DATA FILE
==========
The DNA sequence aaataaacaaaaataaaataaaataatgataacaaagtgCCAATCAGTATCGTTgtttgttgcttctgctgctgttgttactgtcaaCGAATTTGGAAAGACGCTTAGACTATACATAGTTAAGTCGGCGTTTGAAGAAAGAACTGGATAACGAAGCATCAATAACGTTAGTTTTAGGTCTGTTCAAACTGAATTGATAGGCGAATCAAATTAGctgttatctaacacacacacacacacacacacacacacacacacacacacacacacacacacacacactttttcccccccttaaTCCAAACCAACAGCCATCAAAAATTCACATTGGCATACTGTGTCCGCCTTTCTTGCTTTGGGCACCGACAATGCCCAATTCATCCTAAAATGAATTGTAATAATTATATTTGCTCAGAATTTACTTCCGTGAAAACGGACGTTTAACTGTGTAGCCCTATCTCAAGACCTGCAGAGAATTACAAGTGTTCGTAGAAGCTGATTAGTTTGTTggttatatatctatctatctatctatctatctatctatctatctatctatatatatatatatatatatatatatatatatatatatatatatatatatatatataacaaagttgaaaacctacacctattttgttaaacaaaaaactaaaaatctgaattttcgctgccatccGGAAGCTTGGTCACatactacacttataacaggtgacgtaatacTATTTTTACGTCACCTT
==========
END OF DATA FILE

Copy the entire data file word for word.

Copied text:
The DNA sequence aaataaacaaaaataaaataaaataatgataacaaagtgCCAATCAGTATCGTTgtttgttgcttctgctgctgttgttactgtcaaCGAATTTGGAAAGACGCTTAGACTATACATAGTTAAGTCGGCGTTTGAAGAAAGAACTGGATAACGAAGCATCAATAACGTTAGTTTTAGGTCTGTTCAAACTGAATTGATAGGCGAATCAAATTAGctgttatctaacacacacacacacacacacacacacacacacacacacacacacacacacacacacactttttcccccccttaaTCCAAACCAACAGCCATCAAAAATTCACATTGGCATACTGTGTCCGCCTTTCTTGCTTTGGGCACCGACAATGCCCAATTCATCCTAAAATGAATTGTAATAATTATATTTGCTCAGAATTTACTTCCGTGAAAACGGACGTTTAACTGTGTAGCCCTATCTCAAGACCTGCAGAGAATTACAAGTGTTCGTAGAAGCTGATTAGTTTGTTggttatatatctatctatctatctatctatctatctatctatctatctatatatatatatatatatatatatatatatatatatatatatatatatatatatataacaaagttgaaaacctacacctattttgttaaacaaaaaactaaaaatctgaattttcgctgccatccGGAAGCTTGGTCACatactacacttataacaggtgacgtaatacTATTTTTACGTCACCTT